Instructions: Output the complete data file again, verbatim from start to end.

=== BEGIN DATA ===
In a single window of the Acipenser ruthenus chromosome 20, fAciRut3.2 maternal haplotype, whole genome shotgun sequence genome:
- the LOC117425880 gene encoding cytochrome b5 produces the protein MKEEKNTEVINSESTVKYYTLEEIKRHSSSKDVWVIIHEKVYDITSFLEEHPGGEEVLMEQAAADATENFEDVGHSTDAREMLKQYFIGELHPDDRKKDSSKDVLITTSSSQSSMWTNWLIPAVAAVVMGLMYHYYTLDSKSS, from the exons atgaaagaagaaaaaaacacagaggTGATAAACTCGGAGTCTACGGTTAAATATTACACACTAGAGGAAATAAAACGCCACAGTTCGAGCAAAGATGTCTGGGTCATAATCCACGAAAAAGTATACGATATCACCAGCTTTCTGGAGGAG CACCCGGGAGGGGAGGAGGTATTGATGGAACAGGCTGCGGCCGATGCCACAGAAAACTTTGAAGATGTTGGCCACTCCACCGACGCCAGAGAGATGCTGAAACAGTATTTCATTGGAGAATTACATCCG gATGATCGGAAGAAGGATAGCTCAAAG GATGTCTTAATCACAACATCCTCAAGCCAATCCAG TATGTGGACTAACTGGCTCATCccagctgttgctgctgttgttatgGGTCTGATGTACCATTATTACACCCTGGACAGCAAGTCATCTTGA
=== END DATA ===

In a single window of the Acipenser ruthenus chromosome 20, fAciRut3.2 maternal haplotype, whole genome shotgun sequence genome:
- the LOC117425880 gene encoding cytochrome b5 produces the protein MKEEKNTEVINSESTVKYYTLEEIKRHSSSKDVWVIIHEKVYDITSFLEEHPGGEEVLMEQAAADATENFEDVGHSTDAREMLKQYFIGELHPDDRKKDSSKDVLITTSSSQSSMWTNWLIPAVAAVVMGLMYHYYTLDSKSS, from the exons atgaaagaagaaaaaaacacagaggTGATAAACTCGGAGTCTACGGTTAAATATTACACACTAGAGGAAATAAAACGCCACAGTTCGAGCAAAGATGTCTGGGTCATAATCCACGAAAAAGTATACGATATCACCAGCTTTCTGGAGGAG CACCCGGGAGGGGAGGAGGTATTGATGGAACAGGCTGCGGCCGATGCCACAGAAAACTTTGAAGATGTTGGCCACTCCACCGACGCCAGAGAGATGCTGAAACAGTATTTCATTGGAGAATTACATCCG gATGATCGGAAGAAGGATAGCTCAAAG GATGTCTTAATCACAACATCCTCAAGCCAATCCAG TATGTGGACTAACTGGCTCATCccagctgttgctgctgttgttatgGGTCTGATGTACCATTATTACACCCTGGACAGCAAGTCATCTTGA